Sen. Dodd Introduces Consumer Protection Bill in Response to Wells Fargo Scandal

Monday, December 5, 2016

SACRAMENTO, CA – State Senator Bill Dodd (D-Napa) recently introduced new legislation to protect victims of mass fraud and identity theft. The introduction of this legislation comes following the recent Wells Fargo scandal where millions of accounts were fraudulently opened without consent, using consumer’s personal information from existing accounts. Dodd’s bill would help victims by eliminating the use of forced arbitration clauses in contracts that were fraudulently created. Such contracts prevent consumers from having their day in court to recover damages.

“It’s unacceptable for consumers to be blocked from our public courts to recover damages for fraud and identity theft. Allowing victims their day in court not only allows them to recover, it can prevent more victims by putting an end to illegal business practices,” said Senator Bill Dodd. “With quick federal action on this issue unlikely, it’s critical that California lead the nation to prevent these abuses.”

Earlier this year, Wells Fargo Bank came under massive scrutiny when information came to light that employees had fraudulently used their customers’ personal information to create more than two million fake accounts without consent. Some of these fraudulent accounts incurred charges and fees totaling millions of dollars that were passed along to the unknowing victims. Many of the victims attempted to sue the Bank for damages and to recover their losses.

In response, Wells Fargo argued – and courts have upheld – that their customers had waived their right to sue when they previously opened their “legitimate” accounts with the Bank. As a result, the victim’s only available recourse was through binding arbitration. Arbitration is typically a less costly resolution process for the defendant. Outcomes from arbitration also tend to benefit the defending party as they are able to select the arbitrator who will oversee the case. Wells Fargo has since received upwards of $150 million in regulatory fines for their illegal use of consumer information.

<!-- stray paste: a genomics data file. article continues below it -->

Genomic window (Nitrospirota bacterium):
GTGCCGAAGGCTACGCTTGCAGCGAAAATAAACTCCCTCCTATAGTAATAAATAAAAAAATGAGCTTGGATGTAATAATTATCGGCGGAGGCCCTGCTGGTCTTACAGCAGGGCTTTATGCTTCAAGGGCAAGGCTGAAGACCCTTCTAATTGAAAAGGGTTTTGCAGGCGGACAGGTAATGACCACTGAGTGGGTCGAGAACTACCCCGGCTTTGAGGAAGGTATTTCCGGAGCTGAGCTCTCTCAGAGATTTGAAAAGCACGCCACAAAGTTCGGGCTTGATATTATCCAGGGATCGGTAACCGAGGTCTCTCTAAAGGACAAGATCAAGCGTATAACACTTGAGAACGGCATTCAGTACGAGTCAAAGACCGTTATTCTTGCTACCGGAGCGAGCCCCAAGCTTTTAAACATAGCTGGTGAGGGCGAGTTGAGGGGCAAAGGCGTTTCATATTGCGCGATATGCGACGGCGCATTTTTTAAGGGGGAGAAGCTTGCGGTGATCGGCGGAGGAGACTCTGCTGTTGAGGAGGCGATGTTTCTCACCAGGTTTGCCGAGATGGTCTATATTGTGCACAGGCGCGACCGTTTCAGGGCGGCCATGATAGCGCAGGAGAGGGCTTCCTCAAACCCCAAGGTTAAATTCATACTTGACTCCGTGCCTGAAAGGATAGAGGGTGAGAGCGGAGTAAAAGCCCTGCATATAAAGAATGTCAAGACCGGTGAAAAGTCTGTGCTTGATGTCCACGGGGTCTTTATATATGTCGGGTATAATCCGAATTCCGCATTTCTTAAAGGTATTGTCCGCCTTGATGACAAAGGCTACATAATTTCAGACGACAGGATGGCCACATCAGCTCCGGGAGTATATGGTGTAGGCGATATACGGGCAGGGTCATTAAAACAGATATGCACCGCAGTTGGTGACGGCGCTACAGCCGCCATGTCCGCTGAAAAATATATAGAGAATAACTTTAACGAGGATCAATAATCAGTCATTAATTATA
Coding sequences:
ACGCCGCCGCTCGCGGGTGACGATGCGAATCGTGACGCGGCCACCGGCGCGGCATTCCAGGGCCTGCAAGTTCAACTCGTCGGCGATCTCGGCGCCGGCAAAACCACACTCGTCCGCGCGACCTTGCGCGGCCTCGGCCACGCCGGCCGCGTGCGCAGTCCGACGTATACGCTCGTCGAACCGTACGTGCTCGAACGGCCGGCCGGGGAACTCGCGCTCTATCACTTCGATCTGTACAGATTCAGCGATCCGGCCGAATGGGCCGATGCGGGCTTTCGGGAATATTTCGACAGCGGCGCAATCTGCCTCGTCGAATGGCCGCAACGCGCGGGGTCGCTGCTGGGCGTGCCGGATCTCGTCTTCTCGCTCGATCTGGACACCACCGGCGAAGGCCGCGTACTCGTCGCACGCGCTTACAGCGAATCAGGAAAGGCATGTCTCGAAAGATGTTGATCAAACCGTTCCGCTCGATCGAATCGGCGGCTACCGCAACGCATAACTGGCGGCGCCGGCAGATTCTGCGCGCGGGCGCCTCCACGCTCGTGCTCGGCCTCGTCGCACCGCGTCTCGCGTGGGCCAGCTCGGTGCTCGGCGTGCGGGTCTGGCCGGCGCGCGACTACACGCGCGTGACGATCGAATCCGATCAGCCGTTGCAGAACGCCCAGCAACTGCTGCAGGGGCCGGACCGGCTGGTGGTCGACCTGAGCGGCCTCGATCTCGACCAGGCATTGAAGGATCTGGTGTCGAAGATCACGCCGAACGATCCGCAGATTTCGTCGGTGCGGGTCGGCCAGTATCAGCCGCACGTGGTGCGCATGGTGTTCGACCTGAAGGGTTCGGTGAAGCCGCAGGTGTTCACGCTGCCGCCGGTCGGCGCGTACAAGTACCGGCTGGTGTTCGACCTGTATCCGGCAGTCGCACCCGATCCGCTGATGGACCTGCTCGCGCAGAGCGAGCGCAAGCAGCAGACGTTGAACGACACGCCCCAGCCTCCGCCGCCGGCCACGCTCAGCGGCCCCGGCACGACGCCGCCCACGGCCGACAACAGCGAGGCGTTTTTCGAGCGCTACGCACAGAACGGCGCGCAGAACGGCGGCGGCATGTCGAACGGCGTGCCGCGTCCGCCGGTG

“Victims of fraud and identity theft can face many damaging and long lasting effects that can take years to be realized. The recent Wells Fargo case is a perfect example of that, and these victims deserve access to our public courts,” said Richard Holober, Executive Director of the Consumer Federation of California. “I’d like to thank Senator Dodd for introducing this legislation that takes a stand for consumer protection and will act as a deterrent against devious acts of fraud committed against the public.”

Dodd’s bill, SB 33, will prohibit the use of forced arbitration in cases where any organization has wrongfully used consumer information to commit fraud. Dodd’s bill has already gained support from the Consumer Federation of California, the Consumer Attorneys of California, and other consumer advocates. The bill will receive its first committee hearing early next year. 

Last week U.S. Senator Sherrod Brown (D-Ohio) and Representative Brad Sherman (D-Calif.) introduced a federal bill with a similar aim to give customers the ability to go to court to recover damages from fraudulently created accounts.